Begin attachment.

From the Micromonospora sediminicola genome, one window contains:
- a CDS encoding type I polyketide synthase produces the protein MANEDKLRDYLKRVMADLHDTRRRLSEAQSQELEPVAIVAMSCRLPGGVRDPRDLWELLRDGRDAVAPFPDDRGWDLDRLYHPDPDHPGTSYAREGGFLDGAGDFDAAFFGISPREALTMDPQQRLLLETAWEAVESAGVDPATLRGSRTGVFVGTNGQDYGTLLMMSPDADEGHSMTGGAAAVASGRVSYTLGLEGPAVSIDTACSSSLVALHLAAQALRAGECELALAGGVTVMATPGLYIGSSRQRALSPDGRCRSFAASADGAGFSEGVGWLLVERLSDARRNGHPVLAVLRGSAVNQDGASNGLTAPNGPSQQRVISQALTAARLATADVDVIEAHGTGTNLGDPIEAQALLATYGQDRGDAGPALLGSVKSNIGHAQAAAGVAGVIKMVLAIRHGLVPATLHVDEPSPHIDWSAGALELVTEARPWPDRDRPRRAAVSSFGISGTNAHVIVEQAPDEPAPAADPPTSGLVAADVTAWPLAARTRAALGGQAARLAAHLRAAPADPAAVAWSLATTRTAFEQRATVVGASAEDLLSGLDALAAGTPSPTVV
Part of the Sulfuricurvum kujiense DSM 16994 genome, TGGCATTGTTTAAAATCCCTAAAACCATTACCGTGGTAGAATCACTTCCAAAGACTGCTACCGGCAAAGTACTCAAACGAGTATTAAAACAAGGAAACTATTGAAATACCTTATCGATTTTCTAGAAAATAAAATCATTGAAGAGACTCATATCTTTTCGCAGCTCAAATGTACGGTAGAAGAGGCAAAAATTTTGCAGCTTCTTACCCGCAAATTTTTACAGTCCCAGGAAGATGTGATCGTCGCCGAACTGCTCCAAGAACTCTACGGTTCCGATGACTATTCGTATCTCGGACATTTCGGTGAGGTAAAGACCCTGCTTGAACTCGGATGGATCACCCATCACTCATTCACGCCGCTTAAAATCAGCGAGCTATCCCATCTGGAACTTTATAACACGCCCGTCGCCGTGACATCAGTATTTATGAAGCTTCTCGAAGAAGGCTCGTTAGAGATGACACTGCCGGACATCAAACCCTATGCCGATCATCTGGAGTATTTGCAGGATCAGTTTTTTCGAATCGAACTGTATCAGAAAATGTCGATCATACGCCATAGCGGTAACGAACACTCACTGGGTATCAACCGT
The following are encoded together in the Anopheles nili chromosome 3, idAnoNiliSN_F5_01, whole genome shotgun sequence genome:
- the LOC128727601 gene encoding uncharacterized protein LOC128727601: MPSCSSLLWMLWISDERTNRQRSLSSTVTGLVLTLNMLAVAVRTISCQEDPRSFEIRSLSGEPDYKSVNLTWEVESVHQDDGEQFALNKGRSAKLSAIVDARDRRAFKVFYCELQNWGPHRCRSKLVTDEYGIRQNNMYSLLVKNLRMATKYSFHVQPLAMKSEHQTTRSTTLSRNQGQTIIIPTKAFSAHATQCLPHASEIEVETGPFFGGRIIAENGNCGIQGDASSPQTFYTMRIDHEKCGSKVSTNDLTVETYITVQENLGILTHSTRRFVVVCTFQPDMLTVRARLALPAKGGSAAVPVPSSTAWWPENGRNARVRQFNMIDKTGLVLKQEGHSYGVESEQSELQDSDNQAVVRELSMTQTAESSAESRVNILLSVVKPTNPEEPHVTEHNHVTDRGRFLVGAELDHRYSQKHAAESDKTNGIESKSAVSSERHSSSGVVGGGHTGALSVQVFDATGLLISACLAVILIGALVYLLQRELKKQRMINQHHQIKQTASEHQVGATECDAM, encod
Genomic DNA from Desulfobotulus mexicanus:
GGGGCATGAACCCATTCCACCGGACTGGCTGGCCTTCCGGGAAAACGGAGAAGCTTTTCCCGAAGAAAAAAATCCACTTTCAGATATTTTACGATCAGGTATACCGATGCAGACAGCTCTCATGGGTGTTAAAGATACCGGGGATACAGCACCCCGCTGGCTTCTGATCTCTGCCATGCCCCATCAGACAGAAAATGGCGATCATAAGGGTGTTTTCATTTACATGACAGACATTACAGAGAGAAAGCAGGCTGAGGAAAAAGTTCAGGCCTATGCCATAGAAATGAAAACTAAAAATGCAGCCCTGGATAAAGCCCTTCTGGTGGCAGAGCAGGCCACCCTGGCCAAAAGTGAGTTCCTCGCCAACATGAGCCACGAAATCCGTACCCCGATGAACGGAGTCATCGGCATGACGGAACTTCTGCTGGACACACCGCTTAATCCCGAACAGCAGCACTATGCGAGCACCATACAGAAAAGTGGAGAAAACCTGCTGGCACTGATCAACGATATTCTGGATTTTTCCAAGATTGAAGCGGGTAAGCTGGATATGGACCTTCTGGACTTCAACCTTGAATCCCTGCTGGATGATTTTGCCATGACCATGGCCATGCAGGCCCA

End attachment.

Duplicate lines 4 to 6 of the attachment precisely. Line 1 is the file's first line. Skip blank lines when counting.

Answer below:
The following are encoded together in the Anopheles nili chromosome 3, idAnoNiliSN_F5_01, whole genome shotgun sequence genome:
- the LOC128727601 gene encoding uncharacterized protein LOC128727601: MPSCSSLLWMLWISDERTNRQRSLSSTVTGLVLTLNMLAVAVRTISCQEDPRSFEIRSLSGEPDYKSVNLTWEVESVHQDDGEQFALNKGRSAKLSAIVDARDRRAFKVFYCELQNWGPHRCRSKLVTDEYGIRQNNMYSLLVKNLRMATKYSFHVQPLAMKSEHQTTRSTTLSRNQGQTIIIPTKAFSAHATQCLPHASEIEVETGPFFGGRIIAENGNCGIQGDASSPQTFYTMRIDHEKCGSKVSTNDLTVETYITVQENLGILTHSTRRFVVVCTFQPDMLTVRARLALPAKGGSAAVPVPSSTAWWPENGRNARVRQFNMIDKTGLVLKQEGHSYGVESEQSELQDSDNQAVVRELSMTQTAESSAESRVNILLSVVKPTNPEEPHVTEHNHVTDRGRFLVGAELDHRYSQKHAAESDKTNGIESKSAVSSERHSSSGVVGGGHTGALSVQVFDATGLLISACLAVILIGALVYLLQRELKKQRMINQHHQIKQTASEHQVGATECDAM, encod
Genomic DNA from Desulfobotulus mexicanus: